It is also known to modify condensates of furfuryl alcohol with urea and formaldehyde and to use these polycondensates as core binders. But even the known inclusion of phenol in this modification does not alter the inadequate chemical resistance and low thermal resistance of these polycondensates, which is generally necessary in the preparation of core binders.
Nor does the known reaction of furfuryl alcohol with phenols or with resorcinol lead to suitable resins for cements or coating compositions, but to resins which are useful only as binders for glues, compression molding compositions or paints. Nor does the reaction between hydroxybenzyl alcohol and furfuryl alcohol produce any useful cement resin. When such polycondensates are mixed with a filler which contains acid catalysts a violent polycondensation reaction occurs. The cured product thus obtained undergoes shrinkage and moreover lacks resistance to alkali.
German Offenlegungsschrift No. 2,750,704 describes the preparation of reaction products of hydroxyaromatic compounds, formaldehyde and furfuryl alcohol, wherein the furfuryl alcohol can if desired also be used in such an excess that it acts as a solvent. Furthermore, the reaction product can be cured with acid catalysts. These known, furfuryl alcohol modified resol resins are said by this publication to be used with other monomers such as isocyanates, to give flame-retardant compact moldings, but preferably foam materials. The preparation of cements is not mentioned.
The furan resins customarily used to date in the preparation of acid-curing cements produce cements having very high chemical resistance. In particular, the furan cements are highly alkali-resistant. On the other hand, disadvantages of furan cements are their relatively high brittleness, which rules out their use for certain applications, for example for cementing machine components but in particular their use in coating compositions, with which the present invention is more specifically concerned. The modulus of elasticity of the cured cements is 1.2 to 2.0 106 N/cm2. This relatively high modulus of elasticity of the previously used furan resin cements is disadvantageous owing to the attendant brittleness. The brittleness can have the effect that, in acid-resistant ceramic slab paving laid with furan resin cement, detachment from the ground and cracks can easily arise when the different thermal expansion coefficients of cement, ceramic materials and ground become active as a result of temperature cycles or changes. This is because the lower the modulus of elasticity of the cement, the more sensitive the system comprising cement, ceramic material and ground is to cracking and detachment on change in temperature. The cement is then less brittle and consequently larger deformations are possible without cracking and detachment occurring. The heat resistance of the previously used furan resin cements was in general about 200° to 210° C. The same relationships also apply to coating compositions. Owing to the disadvantages mentioned, the use of these furan resins for cements or coating compositions have previously not been described. It is therefore desirable to have cements and coating compositions which are free of these disadvantages described.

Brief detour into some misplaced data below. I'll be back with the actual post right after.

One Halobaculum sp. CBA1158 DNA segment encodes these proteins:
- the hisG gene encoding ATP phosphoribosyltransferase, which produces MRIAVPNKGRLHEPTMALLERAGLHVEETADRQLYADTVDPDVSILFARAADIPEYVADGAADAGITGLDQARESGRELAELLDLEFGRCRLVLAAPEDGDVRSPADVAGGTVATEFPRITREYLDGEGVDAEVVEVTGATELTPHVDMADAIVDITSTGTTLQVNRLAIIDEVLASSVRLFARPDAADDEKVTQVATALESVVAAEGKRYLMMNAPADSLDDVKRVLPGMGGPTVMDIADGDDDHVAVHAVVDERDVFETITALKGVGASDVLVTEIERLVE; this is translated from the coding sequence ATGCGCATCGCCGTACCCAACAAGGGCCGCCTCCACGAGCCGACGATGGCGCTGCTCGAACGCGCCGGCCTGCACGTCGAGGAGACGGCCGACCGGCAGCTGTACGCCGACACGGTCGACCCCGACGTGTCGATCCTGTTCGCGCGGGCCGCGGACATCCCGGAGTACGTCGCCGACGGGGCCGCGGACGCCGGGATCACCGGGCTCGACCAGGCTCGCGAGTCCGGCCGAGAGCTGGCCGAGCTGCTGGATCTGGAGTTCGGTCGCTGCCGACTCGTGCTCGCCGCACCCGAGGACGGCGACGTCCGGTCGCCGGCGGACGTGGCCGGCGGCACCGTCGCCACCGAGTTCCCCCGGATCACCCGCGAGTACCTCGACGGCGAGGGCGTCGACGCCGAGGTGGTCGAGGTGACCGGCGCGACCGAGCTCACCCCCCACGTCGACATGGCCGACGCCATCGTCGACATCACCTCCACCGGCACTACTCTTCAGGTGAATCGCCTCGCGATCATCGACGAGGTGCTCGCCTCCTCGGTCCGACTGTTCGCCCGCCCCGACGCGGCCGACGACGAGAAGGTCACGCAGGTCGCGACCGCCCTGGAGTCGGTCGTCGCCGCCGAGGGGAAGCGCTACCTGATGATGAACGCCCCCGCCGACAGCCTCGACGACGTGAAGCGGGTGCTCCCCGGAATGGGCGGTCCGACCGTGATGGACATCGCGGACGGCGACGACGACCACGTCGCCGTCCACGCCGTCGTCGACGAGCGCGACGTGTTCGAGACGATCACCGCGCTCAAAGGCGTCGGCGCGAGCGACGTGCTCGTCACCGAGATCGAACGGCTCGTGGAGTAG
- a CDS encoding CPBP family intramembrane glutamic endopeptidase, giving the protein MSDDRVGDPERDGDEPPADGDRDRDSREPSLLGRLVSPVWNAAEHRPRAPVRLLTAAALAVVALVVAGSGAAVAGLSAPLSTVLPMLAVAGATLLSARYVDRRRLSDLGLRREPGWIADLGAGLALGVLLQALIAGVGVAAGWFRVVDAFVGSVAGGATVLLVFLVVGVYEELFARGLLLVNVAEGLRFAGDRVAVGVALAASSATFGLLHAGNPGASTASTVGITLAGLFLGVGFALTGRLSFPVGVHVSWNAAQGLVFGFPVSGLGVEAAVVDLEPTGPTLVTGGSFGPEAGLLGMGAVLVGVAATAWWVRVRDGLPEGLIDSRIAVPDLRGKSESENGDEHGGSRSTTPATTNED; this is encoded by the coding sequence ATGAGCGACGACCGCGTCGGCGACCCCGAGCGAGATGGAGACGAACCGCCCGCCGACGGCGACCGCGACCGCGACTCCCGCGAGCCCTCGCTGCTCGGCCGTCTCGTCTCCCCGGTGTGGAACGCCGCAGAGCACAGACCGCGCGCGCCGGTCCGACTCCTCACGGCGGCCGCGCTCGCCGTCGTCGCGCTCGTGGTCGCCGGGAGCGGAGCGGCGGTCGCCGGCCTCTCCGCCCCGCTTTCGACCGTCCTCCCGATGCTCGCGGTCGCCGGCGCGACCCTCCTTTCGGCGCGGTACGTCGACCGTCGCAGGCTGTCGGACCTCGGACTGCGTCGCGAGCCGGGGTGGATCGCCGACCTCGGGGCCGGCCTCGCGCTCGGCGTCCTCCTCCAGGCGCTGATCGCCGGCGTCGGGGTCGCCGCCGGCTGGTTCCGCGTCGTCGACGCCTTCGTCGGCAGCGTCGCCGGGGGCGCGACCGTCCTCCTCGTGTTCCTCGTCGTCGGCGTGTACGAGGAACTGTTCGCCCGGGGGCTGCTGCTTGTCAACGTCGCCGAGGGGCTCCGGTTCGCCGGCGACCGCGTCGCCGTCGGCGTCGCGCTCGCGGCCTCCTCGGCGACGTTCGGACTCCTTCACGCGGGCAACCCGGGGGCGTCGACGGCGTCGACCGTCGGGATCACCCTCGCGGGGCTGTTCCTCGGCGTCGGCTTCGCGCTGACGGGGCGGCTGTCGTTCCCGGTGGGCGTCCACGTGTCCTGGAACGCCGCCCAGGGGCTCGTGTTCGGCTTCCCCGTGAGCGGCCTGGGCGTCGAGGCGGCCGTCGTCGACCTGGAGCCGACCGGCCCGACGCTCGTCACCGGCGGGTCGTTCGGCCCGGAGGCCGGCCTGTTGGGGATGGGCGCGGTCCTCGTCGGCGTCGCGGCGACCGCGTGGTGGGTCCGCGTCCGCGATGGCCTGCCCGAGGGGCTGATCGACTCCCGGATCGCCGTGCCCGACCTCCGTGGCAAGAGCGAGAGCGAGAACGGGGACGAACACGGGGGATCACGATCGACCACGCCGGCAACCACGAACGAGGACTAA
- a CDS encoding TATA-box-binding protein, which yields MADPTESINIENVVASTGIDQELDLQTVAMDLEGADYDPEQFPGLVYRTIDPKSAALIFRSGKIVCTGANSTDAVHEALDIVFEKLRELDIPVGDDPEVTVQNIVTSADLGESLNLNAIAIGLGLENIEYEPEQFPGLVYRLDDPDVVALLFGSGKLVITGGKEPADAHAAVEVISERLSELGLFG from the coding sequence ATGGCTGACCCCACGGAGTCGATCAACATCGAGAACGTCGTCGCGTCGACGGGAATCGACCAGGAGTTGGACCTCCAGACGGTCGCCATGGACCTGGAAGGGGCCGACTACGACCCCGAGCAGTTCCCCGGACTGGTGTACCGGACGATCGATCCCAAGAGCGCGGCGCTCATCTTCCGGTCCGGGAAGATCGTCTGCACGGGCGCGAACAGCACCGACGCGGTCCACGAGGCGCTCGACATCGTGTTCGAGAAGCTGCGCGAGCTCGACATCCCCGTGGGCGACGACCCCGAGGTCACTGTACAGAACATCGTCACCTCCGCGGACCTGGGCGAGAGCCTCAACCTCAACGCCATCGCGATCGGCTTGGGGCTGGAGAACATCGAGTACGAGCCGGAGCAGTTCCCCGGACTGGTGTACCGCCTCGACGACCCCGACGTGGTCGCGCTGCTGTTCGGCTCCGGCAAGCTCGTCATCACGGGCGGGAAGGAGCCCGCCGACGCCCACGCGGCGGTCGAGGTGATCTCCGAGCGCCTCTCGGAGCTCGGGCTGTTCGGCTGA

The invention, then, relates to resin solutions for cements and coating compositions and to a process for their preparation wherein epoxy resins are dissolved in furfuryl alcohol alone or in mixture with other furan derivatives and are reacted at temperatures between 20° and 200° C., preferably between 40° and 140° C., in the presence of catalysts and wherein, if desired, the catalyst is neutralized after the reaction and the reaction mixture has reactive diluents added to it.